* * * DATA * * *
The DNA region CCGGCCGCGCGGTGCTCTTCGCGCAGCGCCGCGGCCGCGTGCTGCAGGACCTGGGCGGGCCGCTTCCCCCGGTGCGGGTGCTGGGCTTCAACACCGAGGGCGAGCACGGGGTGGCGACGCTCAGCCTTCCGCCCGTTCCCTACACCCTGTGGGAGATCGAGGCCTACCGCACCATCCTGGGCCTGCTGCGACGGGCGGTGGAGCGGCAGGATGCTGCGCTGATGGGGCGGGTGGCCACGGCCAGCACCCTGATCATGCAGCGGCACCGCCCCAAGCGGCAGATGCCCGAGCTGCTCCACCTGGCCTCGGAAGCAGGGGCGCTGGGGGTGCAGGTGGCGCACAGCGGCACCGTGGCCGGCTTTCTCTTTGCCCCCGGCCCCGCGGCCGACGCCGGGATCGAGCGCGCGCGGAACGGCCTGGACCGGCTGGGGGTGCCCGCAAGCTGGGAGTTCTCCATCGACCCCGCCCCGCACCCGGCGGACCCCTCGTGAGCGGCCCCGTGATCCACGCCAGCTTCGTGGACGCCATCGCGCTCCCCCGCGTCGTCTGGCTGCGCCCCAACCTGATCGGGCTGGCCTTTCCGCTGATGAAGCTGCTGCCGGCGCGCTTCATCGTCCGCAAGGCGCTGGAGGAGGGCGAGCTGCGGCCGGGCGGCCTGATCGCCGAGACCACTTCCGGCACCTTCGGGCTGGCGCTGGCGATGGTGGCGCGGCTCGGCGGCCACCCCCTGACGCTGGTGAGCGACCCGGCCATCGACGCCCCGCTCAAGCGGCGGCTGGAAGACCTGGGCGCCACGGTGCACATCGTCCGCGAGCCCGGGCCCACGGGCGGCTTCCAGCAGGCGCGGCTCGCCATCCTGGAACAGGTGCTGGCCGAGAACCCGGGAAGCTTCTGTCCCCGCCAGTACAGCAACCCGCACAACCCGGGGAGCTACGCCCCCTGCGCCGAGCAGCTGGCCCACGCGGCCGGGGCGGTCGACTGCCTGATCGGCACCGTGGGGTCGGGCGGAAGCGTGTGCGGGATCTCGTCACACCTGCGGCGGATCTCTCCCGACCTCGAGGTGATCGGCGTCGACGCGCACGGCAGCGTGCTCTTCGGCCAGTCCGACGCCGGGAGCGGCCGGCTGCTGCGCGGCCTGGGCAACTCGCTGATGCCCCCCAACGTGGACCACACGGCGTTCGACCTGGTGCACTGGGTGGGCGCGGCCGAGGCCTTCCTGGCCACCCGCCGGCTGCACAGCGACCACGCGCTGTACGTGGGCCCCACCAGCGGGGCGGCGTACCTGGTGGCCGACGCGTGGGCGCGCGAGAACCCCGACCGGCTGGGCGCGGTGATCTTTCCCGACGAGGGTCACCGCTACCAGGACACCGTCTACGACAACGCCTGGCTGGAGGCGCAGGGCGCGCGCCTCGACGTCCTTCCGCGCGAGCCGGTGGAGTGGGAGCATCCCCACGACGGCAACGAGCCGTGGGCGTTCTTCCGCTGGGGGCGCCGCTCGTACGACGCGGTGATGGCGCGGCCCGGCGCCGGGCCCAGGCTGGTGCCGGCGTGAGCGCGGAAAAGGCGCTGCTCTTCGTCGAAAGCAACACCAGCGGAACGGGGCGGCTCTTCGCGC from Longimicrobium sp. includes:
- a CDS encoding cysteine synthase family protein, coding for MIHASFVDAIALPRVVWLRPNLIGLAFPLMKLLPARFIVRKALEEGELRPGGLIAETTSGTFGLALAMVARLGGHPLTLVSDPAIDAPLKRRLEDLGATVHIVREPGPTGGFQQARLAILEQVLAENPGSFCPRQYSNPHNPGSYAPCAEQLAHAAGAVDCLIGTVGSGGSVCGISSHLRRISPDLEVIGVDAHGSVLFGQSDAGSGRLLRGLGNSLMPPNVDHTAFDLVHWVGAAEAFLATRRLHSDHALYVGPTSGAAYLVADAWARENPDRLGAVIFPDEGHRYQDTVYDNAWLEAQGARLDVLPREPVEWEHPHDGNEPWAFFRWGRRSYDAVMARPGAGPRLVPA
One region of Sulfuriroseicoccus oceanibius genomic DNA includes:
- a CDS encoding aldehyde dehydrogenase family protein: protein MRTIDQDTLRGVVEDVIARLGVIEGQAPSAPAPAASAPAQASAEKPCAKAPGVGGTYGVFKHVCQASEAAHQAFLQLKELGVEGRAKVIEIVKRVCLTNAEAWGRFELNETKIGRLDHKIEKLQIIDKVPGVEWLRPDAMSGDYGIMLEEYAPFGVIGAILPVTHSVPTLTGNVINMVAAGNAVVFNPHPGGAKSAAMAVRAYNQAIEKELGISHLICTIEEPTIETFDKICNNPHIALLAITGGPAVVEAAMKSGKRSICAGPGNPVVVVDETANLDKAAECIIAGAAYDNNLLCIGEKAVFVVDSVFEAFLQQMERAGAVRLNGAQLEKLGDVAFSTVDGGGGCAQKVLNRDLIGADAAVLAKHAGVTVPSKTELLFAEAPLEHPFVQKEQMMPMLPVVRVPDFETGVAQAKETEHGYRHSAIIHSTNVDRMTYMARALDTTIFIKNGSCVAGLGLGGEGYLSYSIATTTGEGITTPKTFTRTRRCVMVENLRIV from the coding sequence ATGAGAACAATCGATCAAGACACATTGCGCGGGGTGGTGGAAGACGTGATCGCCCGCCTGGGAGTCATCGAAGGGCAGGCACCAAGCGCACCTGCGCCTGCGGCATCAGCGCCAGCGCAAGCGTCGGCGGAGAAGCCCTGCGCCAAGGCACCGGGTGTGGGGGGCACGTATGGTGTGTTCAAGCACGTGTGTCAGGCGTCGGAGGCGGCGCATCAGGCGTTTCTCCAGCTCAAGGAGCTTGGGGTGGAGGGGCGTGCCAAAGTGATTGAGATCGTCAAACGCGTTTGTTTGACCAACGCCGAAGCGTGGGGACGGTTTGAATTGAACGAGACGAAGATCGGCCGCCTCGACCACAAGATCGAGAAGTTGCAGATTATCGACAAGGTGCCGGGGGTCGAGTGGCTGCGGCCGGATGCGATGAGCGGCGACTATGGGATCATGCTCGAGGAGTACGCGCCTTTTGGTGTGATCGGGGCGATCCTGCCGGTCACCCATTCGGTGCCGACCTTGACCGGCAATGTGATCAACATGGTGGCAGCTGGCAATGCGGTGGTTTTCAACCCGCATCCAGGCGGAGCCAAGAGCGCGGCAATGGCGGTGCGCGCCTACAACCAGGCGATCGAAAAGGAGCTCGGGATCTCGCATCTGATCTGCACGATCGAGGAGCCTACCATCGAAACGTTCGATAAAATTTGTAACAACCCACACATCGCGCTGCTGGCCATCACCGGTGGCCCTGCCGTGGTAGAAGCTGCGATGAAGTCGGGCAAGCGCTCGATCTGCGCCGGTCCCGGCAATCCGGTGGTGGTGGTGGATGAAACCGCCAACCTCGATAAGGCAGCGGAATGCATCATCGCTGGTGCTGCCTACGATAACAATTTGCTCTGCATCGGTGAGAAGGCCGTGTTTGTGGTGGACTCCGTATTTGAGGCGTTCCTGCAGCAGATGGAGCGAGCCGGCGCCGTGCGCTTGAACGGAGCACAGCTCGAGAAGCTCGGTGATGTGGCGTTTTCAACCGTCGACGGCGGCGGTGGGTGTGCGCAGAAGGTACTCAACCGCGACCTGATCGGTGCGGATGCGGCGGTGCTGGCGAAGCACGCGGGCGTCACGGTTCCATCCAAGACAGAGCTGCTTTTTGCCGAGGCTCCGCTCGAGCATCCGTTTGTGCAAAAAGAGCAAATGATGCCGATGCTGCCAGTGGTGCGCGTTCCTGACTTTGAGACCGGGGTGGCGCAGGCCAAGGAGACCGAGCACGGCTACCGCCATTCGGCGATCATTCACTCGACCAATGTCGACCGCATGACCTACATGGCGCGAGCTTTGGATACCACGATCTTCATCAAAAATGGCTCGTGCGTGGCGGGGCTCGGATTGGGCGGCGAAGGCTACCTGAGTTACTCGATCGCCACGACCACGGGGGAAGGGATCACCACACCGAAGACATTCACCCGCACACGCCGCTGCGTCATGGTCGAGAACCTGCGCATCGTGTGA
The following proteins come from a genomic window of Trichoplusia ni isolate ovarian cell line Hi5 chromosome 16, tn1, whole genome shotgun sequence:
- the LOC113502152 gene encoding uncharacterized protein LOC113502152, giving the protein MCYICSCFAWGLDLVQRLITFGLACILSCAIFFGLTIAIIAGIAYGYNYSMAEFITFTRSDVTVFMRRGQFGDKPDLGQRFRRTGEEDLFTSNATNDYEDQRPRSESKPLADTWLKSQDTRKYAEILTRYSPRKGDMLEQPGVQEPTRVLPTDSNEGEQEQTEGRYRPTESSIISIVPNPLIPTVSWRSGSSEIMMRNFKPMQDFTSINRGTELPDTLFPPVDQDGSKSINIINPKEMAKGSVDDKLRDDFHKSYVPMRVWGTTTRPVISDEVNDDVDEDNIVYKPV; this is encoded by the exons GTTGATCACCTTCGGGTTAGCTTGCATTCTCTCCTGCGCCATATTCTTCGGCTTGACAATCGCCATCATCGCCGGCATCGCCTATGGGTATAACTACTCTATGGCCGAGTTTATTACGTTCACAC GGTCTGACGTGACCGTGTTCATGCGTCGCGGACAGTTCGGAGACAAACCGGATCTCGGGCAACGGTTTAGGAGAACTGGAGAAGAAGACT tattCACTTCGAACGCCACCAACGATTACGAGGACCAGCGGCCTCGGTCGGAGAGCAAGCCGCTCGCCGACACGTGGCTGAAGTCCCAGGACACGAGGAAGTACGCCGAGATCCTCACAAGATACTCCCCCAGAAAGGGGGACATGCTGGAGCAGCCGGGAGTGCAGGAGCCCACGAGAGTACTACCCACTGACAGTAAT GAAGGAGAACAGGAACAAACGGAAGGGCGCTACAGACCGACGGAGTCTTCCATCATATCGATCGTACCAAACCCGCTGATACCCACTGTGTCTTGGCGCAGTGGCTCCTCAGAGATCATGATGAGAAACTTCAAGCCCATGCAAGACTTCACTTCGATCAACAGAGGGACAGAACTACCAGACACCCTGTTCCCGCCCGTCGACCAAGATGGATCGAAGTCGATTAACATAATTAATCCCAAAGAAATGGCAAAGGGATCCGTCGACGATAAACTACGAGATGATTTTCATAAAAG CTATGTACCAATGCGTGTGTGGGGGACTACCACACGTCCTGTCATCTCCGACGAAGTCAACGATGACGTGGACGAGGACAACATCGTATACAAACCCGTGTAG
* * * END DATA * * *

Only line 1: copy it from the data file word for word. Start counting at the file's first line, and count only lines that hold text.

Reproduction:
The DNA region CCGGCCGCGCGGTGCTCTTCGCGCAGCGCCGCGGCCGCGTGCTGCAGGACCTGGGCGGGCCGCTTCCCCCGGTGCGGGTGCTGGGCTTCAACACCGAGGGCGAGCACGGGGTGGCGACGCTCAGCCTTCCGCCCGTTCCCTACACCCTGTGGGAGATCGAGGCCTACCGCACCATCCTGGGCCTGCTGCGACGGGCGGTGGAGCGGCAGGATGCTGCGCTGATGGGGCGGGTGGCCACGGCCAGCACCCTGATCATGCAGCGGCACCGCCCCAAGCGGCAGATGCCCGAGCTGCTCCACCTGGCCTCGGAAGCAGGGGCGCTGGGGGTGCAGGTGGCGCACAGCGGCACCGTGGCCGGCTTTCTCTTTGCCCCCGGCCCCGCGGCCGACGCCGGGATCGAGCGCGCGCGGAACGGCCTGGACCGGCTGGGGGTGCCCGCAAGCTGGGAGTTCTCCATCGACCCCGCCCCGCACCCGGCGGACCCCTCGTGAGCGGCCCCGTGATCCACGCCAGCTTCGTGGACGCCATCGCGCTCCCCCGCGTCGTCTGGCTGCGCCCCAACCTGATCGGGCTGGCCTTTCCGCTGATGAAGCTGCTGCCGGCGCGCTTCATCGTCCGCAAGGCGCTGGAGGAGGGCGAGCTGCGGCCGGGCGGCCTGATCGCCGAGACCACTTCCGGCACCTTCGGGCTGGCGCTGGCGATGGTGGCGCGGCTCGGCGGCCACCCCCTGACGCTGGTGAGCGACCCGGCCATCGACGCCCCGCTCAAGCGGCGGCTGGAAGACCTGGGCGCCACGGTGCACATCGTCCGCGAGCCCGGGCCCACGGGCGGCTTCCAGCAGGCGCGGCTCGCCATCCTGGAACAGGTGCTGGCCGAGAACCCGGGAAGCTTCTGTCCCCGCCAGTACAGCAACCCGCACAACCCGGGGAGCTACGCCCCCTGCGCCGAGCAGCTGGCCCACGCGGCCGGGGCGGTCGACTGCCTGATCGGCACCGTGGGGTCGGGCGGAAGCGTGTGCGGGATCTCGTCACACCTGCGGCGGATCTCTCCCGACCTCGAGGTGATCGGCGTCGACGCGCACGGCAGCGTGCTCTTCGGCCAGTCCGACGCCGGGAGCGGCCGGCTGCTGCGCGGCCTGGGCAACTCGCTGATGCCCCCCAACGTGGACCACACGGCGTTCGACCTGGTGCACTGGGTGGGCGCGGCCGAGGCCTTCCTGGCCACCCGCCGGCTGCACAGCGACCACGCGCTGTACGTGGGCCCCACCAGCGGGGCGGCGTACCTGGTGGCCGACGCGTGGGCGCGCGAGAACCCCGACCGGCTGGGCGCGGTGATCTTTCCCGACGAGGGTCACCGCTACCAGGACACCGTCTACGACAACGCCTGGCTGGAGGCGCAGGGCGCGCGCCTCGACGTCCTTCCGCGCGAGCCGGTGGAGTGGGAGCATCCCCACGACGGCAACGAGCCGTGGGCGTTCTTCCGCTGGGGGCGCCGCTCGTACGACGCGGTGATGGCGCGGCCCGGCGCCGGGCCCAGGCTGGTGCCGGCGTGAGCGCGGAAAAGGCGCTGCTCTTCGTCGAAAGCAACACCAGCGGAACGGGGCGGCTCTTCGCGC from Longimicrobium sp. includes: